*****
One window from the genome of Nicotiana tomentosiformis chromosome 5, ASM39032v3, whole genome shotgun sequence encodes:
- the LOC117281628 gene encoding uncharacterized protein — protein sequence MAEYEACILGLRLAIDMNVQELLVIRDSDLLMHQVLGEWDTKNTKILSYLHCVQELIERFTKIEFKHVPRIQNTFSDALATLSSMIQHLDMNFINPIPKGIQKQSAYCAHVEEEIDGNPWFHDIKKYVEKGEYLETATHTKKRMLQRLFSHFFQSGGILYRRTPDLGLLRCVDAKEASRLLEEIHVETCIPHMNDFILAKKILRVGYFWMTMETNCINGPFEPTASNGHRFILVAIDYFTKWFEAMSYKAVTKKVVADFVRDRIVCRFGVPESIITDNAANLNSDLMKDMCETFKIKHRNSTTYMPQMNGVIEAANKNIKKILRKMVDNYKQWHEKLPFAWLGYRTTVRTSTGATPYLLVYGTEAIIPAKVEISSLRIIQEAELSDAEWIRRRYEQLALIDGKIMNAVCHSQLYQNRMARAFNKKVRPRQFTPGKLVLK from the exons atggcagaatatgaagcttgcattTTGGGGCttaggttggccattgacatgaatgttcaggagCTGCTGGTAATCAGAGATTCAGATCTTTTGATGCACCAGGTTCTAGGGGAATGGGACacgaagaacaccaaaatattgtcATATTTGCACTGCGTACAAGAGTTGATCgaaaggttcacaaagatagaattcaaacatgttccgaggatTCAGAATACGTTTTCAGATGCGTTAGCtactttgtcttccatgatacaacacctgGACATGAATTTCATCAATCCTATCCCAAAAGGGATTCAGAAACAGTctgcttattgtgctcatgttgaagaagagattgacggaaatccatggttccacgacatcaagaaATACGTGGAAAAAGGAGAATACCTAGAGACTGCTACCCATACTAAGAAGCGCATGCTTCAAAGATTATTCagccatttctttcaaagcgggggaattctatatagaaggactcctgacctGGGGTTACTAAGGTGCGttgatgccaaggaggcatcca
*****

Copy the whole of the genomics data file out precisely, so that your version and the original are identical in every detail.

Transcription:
One window from the genome of Nicotiana tomentosiformis chromosome 5, ASM39032v3, whole genome shotgun sequence encodes:
- the LOC117281628 gene encoding uncharacterized protein — protein sequence MAEYEACILGLRLAIDMNVQELLVIRDSDLLMHQVLGEWDTKNTKILSYLHCVQELIERFTKIEFKHVPRIQNTFSDALATLSSMIQHLDMNFINPIPKGIQKQSAYCAHVEEEIDGNPWFHDIKKYVEKGEYLETATHTKKRMLQRLFSHFFQSGGILYRRTPDLGLLRCVDAKEASRLLEEIHVETCIPHMNDFILAKKILRVGYFWMTMETNCINGPFEPTASNGHRFILVAIDYFTKWFEAMSYKAVTKKVVADFVRDRIVCRFGVPESIITDNAANLNSDLMKDMCETFKIKHRNSTTYMPQMNGVIEAANKNIKKILRKMVDNYKQWHEKLPFAWLGYRTTVRTSTGATPYLLVYGTEAIIPAKVEISSLRIIQEAELSDAEWIRRRYEQLALIDGKIMNAVCHSQLYQNRMARAFNKKVRPRQFTPGKLVLK from the exons atggcagaatatgaagcttgcattTTGGGGCttaggttggccattgacatgaatgttcaggagCTGCTGGTAATCAGAGATTCAGATCTTTTGATGCACCAGGTTCTAGGGGAATGGGACacgaagaacaccaaaatattgtcATATTTGCACTGCGTACAAGAGTTGATCgaaaggttcacaaagatagaattcaaacatgttccgaggatTCAGAATACGTTTTCAGATGCGTTAGCtactttgtcttccatgatacaacacctgGACATGAATTTCATCAATCCTATCCCAAAAGGGATTCAGAAACAGTctgcttattgtgctcatgttgaagaagagattgacggaaatccatggttccacgacatcaagaaATACGTGGAAAAAGGAGAATACCTAGAGACTGCTACCCATACTAAGAAGCGCATGCTTCAAAGATTATTCagccatttctttcaaagcgggggaattctatatagaaggactcctgacctGGGGTTACTAAGGTGCGttgatgccaaggaggcatcca